Why are small groups hard?

We are scared.  We don’t want to be vulnerable.  We don’t like letting people see who we really are.  We don’t want anyone to get past the walls we’ve set up around ourselves.  We like our privacy fences and back yards.  We’re scared.  We want to fix ourselves before we present anything to anyone else.  We want to get everything right before we show anyone who we are.  We fix our hair a certain way and wear our clothes a certain way so that people will accept us.  We don’t want them to see that deep down we really like pajama pants and t-shirts.

The problem with this line of thinking is that we can’t fix ourselves.  We can’t make ourselves presentable.  It goes back to our relationship with God.  We can’t make ourselves right and then come to God.  It’s in the act of coming to God that we get made right.  We’ll never be clean enough to stand before God.  Paul says our righteousness (the days when we do the right thing and say the right thing and live the right way) is as filthy rags.  On our best days we still can’t measure up to what God wants for us.  It’s only because of the sacrifice of Jesus that we can stand before God at all.  Why would we assume, then, that we should clean ourselves up before we can present ourselves to people?  Instead we come just like we are, broken and bruised.  We’re inviting you into a safe place where you can be you.  Some of you are so tired of trying to be someone else it’s killing you.  You’re sitting here this morning wishing you could just tell someone, but you’re terrified of what they might think.  You’re not judged here.  Jesus said come if you are weary and burdened and find rest in him.  That’s what we’re offering.

We get well together, in community and relationship with each other.  It’s why 12-step programs work.  It’s why group therapy works.  We get well together when we rely on each other and are authentic with one another.  We’re inviting you into a community where you can get well.  You weren’t designed to live alone.  You were made for relationship.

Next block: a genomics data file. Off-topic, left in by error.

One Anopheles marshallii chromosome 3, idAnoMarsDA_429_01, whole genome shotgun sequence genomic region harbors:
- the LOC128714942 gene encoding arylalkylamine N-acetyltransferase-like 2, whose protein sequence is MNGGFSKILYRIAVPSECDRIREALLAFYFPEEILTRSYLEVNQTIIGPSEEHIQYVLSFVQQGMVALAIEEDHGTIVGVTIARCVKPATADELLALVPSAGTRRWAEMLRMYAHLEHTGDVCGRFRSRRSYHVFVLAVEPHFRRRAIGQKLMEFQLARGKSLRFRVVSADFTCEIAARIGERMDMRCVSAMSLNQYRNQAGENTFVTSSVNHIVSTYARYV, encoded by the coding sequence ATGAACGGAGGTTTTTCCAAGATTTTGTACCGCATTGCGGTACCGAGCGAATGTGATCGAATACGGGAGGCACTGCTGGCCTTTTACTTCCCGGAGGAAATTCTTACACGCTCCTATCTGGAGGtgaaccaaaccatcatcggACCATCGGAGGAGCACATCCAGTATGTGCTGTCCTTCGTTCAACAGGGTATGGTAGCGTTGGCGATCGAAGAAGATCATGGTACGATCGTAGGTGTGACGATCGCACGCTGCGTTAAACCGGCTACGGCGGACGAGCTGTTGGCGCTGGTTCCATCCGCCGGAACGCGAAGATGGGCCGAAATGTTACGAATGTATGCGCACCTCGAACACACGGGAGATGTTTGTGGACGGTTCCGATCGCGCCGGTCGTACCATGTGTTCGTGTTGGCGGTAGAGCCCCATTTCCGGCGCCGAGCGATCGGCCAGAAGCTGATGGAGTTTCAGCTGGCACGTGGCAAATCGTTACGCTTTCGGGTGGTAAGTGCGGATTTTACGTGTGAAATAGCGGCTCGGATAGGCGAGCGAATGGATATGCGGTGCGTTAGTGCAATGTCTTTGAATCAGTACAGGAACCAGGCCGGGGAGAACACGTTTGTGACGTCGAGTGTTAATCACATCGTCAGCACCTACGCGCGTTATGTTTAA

People aren’t perfect and these small groups won’t be perfect, but we’re inviting you into real relationship.  We get well together.  It can be a painful process and it might hurt, but healing sometimes hurts.  When you break a bone it hurts while it’s growing back together.  If you pinch a nerve it hurts until the inflammation goes down.  Healing can be painful, but it’s better than walking around the rest of your life with a broken bone.

Relationships can be messy because we’re all broken people.  That’s what we need to realize.  We’re all broken.  No one person can make us whole.  No one can complete us.  Jerry Maguire was wrong.  Jesus is the one who completes us.  Don’t look for small groups to be anything more than they are, a group of broken people doing life together.  Don’t expect someone to solve all your problems, but together you can talk through your problems and hopefully get a little better, a little more whole.  As part of that, Tim and I are going to model vulnerability for you.  We’re both messed up people.  We don’t hide that fact.  Ask us about our own stories.  We don’t always like where they’ve taken us, but we like what Jesus is doing is our lives now.  We want you to experience real community.

So today we invite you to join a small group.  We invite you to get plugged into Cornerstone, to get involved.  Being involved gives you ownership and purpose.  We need these two things, ownership and purpose.  We need to feel like something is ours.  This can be your home.  This can be your church.  You can have a purpose here.  Join a small group.  Plug yourself in at Cornerstone.

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About Cornerstone Fellowship

Cornerstone Fellowship is a new church that started on September 5th and currently meets Sundays mornings at 10 a.m. Our location is 206 Main Street in the heart of Downtown Kilgore. If you are searching for a church home come check us out!